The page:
And that was when she hit me with that frying pan. She just gripped it and swung it towards my head, which resulted in carrot pieces, onion and crushed garlic flying everywhere and raining down onto us like multicolored, healthy snow. Thanks to my fine reflexes I managed to narrowly avoid getting hit over the back of my neck, which would most likely have resulted in more or less serious damage. But the pan still got me a little further up on the head, making me see both stars and birds. My surroundings started spinning uncomfortably fast, and a throbbing pain in my head indicated that I was likely growing a bump as big as an ostrich egg. Then I fell. Fell and fell, until I couldn't fall anymore, and my backside collided with the hardwood floor. Everything turned completely black for a moment. Or maybe more than a moment, I wasn't really counting minutes.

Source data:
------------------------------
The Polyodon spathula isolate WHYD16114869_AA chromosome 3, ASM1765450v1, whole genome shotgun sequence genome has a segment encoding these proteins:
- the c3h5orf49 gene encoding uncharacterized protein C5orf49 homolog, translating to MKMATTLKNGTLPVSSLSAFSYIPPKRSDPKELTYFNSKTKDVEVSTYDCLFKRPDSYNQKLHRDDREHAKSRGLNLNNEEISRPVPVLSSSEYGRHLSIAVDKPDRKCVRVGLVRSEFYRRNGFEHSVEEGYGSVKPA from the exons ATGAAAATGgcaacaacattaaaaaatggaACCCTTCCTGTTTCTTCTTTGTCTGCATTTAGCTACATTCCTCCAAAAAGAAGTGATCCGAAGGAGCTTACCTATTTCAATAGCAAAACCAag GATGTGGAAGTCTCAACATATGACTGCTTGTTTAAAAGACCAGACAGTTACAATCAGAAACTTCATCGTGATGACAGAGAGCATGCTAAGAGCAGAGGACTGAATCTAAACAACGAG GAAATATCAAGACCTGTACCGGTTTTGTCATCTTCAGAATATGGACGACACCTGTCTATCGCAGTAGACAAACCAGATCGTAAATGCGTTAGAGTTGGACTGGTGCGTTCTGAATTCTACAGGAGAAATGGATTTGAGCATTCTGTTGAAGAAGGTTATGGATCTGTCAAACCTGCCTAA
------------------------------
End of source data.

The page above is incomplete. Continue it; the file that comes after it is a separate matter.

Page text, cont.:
It was Rosa that pulled me back to the surface. "Davin? Davin, damn it. Oh my God, what have I done?" Her voice was strained with worry. I wanted to tell her that she needn't be anxious, and that I was alright. Except I wasn't, which I was convinced of when realizing that the only sound that came out of my mouth when I tried to speak was an obscure mumbling.
"You hit him with a frying pan" Melli stated helpfully.
"Thanks, I wasn't aware of it" Rosa hissed sarcastically.
"I think you might have given him a concussion. He looks silly"
"Melli!" Rosa tightened her hold on my shoulders and shook me, "Wake up, Davin"
The way she said my name..
Yeah, like that. I liked it.
"Bleuh" I think it was me who made that sound. It didn't like that.
"If you don't come to your senses, I will.. I will hit you one more time!"
And I definitely didn't care for that. I forced open my eyes and blinked a couple of times. "Where am I?" I asked, still feeling woozy.